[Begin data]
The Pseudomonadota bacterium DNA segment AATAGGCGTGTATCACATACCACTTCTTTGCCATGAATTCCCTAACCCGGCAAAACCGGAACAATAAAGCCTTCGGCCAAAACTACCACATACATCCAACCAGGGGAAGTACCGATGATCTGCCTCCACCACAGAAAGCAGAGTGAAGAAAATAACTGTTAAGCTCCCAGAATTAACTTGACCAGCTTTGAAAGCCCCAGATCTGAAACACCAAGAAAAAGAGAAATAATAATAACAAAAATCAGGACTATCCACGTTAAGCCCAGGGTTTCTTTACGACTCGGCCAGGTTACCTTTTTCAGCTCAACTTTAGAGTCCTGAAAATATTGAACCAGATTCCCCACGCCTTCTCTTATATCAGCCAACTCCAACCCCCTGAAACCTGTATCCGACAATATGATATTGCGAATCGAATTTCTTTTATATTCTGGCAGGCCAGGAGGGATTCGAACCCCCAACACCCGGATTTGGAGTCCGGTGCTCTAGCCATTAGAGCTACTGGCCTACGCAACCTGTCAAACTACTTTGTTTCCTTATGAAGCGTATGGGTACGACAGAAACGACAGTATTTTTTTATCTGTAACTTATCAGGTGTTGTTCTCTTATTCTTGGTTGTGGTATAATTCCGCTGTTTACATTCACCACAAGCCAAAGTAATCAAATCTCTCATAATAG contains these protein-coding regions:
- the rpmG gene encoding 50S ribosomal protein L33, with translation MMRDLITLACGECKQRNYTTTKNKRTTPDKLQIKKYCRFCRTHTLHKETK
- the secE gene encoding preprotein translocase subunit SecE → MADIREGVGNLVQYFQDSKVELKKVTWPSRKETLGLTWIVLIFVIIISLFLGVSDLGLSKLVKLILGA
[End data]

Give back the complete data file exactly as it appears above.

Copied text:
The Pseudomonadota bacterium DNA segment AATAGGCGTGTATCACATACCACTTCTTTGCCATGAATTCCCTAACCCGGCAAAACCGGAACAATAAAGCCTTCGGCCAAAACTACCACATACATCCAACCAGGGGAAGTACCGATGATCTGCCTCCACCACAGAAAGCAGAGTGAAGAAAATAACTGTTAAGCTCCCAGAATTAACTTGACCAGCTTTGAAAGCCCCAGATCTGAAACACCAAGAAAAAGAGAAATAATAATAACAAAAATCAGGACTATCCACGTTAAGCCCAGGGTTTCTTTACGACTCGGCCAGGTTACCTTTTTCAGCTCAACTTTAGAGTCCTGAAAATATTGAACCAGATTCCCCACGCCTTCTCTTATATCAGCCAACTCCAACCCCCTGAAACCTGTATCCGACAATATGATATTGCGAATCGAATTTCTTTTATATTCTGGCAGGCCAGGAGGGATTCGAACCCCCAACACCCGGATTTGGAGTCCGGTGCTCTAGCCATTAGAGCTACTGGCCTACGCAACCTGTCAAACTACTTTGTTTCCTTATGAAGCGTATGGGTACGACAGAAACGACAGTATTTTTTTATCTGTAACTTATCAGGTGTTGTTCTCTTATTCTTGGTTGTGGTATAATTCCGCTGTTTACATTCACCACAAGCCAAAGTAATCAAATCTCTCATAATAG contains these protein-coding regions:
- the rpmG gene encoding 50S ribosomal protein L33, with translation MMRDLITLACGECKQRNYTTTKNKRTTPDKLQIKKYCRFCRTHTLHKETK
- the secE gene encoding preprotein translocase subunit SecE → MADIREGVGNLVQYFQDSKVELKKVTWPSRKETLGLTWIVLIFVIIISLFLGVSDLGLSKLVKLILGA